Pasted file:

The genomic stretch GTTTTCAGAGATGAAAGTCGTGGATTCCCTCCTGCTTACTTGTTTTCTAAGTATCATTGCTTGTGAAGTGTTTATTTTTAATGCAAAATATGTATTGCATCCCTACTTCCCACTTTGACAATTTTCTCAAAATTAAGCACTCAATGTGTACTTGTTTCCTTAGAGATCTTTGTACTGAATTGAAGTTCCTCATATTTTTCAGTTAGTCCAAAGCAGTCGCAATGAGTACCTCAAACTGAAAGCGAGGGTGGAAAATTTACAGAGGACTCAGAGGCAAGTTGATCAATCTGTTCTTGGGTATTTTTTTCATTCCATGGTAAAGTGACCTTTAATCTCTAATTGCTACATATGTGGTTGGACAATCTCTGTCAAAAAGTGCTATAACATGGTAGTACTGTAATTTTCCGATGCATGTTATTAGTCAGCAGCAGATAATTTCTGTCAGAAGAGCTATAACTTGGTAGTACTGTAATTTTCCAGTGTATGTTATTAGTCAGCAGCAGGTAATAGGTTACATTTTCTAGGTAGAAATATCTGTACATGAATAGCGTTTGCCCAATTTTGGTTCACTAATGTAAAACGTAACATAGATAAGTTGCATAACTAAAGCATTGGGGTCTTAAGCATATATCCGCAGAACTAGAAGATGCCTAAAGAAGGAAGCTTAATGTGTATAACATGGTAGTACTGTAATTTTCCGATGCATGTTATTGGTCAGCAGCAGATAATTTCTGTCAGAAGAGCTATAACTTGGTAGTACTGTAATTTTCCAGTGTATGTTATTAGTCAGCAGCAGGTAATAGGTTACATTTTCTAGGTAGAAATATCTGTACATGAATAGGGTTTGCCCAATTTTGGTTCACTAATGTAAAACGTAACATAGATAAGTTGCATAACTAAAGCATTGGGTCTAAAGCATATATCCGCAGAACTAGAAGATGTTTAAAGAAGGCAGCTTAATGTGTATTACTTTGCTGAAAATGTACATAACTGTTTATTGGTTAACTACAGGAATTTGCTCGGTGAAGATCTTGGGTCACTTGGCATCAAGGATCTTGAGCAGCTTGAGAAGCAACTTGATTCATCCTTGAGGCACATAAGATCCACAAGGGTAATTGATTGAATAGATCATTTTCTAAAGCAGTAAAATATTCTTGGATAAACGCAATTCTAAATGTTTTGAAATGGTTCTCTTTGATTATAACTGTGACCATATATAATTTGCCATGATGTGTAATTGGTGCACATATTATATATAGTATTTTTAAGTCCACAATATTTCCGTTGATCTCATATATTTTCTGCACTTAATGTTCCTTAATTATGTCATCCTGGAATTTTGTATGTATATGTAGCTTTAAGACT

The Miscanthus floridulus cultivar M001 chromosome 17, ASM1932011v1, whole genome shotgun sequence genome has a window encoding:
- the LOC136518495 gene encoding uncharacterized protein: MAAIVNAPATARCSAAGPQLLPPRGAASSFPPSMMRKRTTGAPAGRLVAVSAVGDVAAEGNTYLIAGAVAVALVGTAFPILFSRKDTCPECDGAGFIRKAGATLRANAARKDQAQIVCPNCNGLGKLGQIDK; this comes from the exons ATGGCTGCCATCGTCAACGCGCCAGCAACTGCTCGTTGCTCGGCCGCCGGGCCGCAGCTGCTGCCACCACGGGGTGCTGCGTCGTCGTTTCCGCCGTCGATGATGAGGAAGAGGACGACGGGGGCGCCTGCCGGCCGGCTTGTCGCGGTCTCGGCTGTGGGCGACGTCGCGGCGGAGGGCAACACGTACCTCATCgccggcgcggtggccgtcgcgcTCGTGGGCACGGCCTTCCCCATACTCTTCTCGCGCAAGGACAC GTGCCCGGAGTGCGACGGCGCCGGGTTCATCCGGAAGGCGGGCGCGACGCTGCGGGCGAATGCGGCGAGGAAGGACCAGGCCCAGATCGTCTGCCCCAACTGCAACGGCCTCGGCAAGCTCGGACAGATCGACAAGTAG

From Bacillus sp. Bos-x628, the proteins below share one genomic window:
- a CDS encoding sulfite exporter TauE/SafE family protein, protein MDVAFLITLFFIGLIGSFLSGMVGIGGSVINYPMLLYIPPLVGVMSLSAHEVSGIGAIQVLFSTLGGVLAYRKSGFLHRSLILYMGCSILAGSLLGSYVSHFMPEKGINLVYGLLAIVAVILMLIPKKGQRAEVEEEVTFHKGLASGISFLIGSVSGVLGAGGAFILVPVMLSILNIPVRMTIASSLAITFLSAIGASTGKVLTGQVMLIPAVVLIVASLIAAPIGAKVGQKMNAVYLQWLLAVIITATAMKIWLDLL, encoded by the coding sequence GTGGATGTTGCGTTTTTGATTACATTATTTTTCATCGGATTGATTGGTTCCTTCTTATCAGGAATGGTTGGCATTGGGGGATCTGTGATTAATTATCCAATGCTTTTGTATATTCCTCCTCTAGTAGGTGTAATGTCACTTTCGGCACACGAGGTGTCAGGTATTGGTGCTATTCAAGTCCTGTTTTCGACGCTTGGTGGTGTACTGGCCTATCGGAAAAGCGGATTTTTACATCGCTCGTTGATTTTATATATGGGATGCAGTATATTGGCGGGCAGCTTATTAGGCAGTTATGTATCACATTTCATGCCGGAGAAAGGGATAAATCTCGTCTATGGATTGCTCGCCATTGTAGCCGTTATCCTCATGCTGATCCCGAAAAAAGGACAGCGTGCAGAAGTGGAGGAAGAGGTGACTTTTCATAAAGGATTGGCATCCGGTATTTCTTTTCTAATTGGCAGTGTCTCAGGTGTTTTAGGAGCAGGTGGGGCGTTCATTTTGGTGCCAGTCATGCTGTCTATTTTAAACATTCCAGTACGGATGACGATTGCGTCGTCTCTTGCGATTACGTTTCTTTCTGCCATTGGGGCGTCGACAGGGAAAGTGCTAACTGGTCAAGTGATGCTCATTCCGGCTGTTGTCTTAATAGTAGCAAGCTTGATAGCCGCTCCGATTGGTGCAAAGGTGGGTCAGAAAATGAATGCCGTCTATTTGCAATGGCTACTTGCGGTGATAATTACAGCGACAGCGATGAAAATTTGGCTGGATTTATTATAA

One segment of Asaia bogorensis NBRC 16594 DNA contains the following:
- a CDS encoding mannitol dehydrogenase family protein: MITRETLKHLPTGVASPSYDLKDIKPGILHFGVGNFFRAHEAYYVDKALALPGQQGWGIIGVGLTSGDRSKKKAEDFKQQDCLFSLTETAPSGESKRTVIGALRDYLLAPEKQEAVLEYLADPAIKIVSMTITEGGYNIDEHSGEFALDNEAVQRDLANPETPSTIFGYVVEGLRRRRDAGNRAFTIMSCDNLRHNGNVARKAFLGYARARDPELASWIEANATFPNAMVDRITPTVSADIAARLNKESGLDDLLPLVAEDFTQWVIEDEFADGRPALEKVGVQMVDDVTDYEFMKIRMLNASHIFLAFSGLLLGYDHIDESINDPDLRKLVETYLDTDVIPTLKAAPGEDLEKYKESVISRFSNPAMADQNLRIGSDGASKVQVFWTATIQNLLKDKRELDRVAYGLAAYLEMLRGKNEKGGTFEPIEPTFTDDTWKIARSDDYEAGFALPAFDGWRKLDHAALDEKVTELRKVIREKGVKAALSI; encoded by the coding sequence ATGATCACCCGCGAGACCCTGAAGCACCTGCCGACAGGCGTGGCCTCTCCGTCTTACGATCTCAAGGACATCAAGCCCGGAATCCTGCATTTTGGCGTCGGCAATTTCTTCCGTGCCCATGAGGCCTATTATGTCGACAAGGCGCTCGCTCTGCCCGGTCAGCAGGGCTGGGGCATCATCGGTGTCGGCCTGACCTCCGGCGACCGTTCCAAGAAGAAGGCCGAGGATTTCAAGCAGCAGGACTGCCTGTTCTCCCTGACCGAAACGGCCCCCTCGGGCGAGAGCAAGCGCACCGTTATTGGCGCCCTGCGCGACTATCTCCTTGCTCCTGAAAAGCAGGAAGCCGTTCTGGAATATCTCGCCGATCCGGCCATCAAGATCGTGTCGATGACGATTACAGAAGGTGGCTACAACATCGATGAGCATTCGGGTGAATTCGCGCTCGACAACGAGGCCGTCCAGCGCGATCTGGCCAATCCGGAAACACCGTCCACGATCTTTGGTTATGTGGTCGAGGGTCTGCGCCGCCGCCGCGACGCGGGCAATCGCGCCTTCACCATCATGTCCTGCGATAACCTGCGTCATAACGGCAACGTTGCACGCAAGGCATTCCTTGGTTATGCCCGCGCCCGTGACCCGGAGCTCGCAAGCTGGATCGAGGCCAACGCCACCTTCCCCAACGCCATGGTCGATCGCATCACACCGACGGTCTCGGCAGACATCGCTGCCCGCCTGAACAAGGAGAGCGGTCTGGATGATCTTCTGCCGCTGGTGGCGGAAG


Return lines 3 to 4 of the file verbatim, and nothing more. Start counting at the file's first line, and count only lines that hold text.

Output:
- the LOC136518495 gene encoding uncharacterized protein: MAAIVNAPATARCSAAGPQLLPPRGAASSFPPSMMRKRTTGAPAGRLVAVSAVGDVAAEGNTYLIAGAVAVALVGTAFPILFSRKDTCPECDGAGFIRKAGATLRANAARKDQAQIVCPNCNGLGKLGQIDK; this comes from the exons ATGGCTGCCATCGTCAACGCGCCAGCAACTGCTCGTTGCTCGGCCGCCGGGCCGCAGCTGCTGCCACCACGGGGTGCTGCGTCGTCGTTTCCGCCGTCGATGATGAGGAAGAGGACGACGGGGGCGCCTGCCGGCCGGCTTGTCGCGGTCTCGGCTGTGGGCGACGTCGCGGCGGAGGGCAACACGTACCTCATCgccggcgcggtggccgtcgcgcTCGTGGGCACGGCCTTCCCCATACTCTTCTCGCGCAAGGACAC GTGCCCGGAGTGCGACGGCGCCGGGTTCATCCGGAAGGCGGGCGCGACGCTGCGGGCGAATGCGGCGAGGAAGGACCAGGCCCAGATCGTCTGCCCCAACTGCAACGGCCTCGGCAAGCTCGGACAGATCGACAAGTAG

From Bacillus sp. Bos-x628, the proteins below share one genomic window: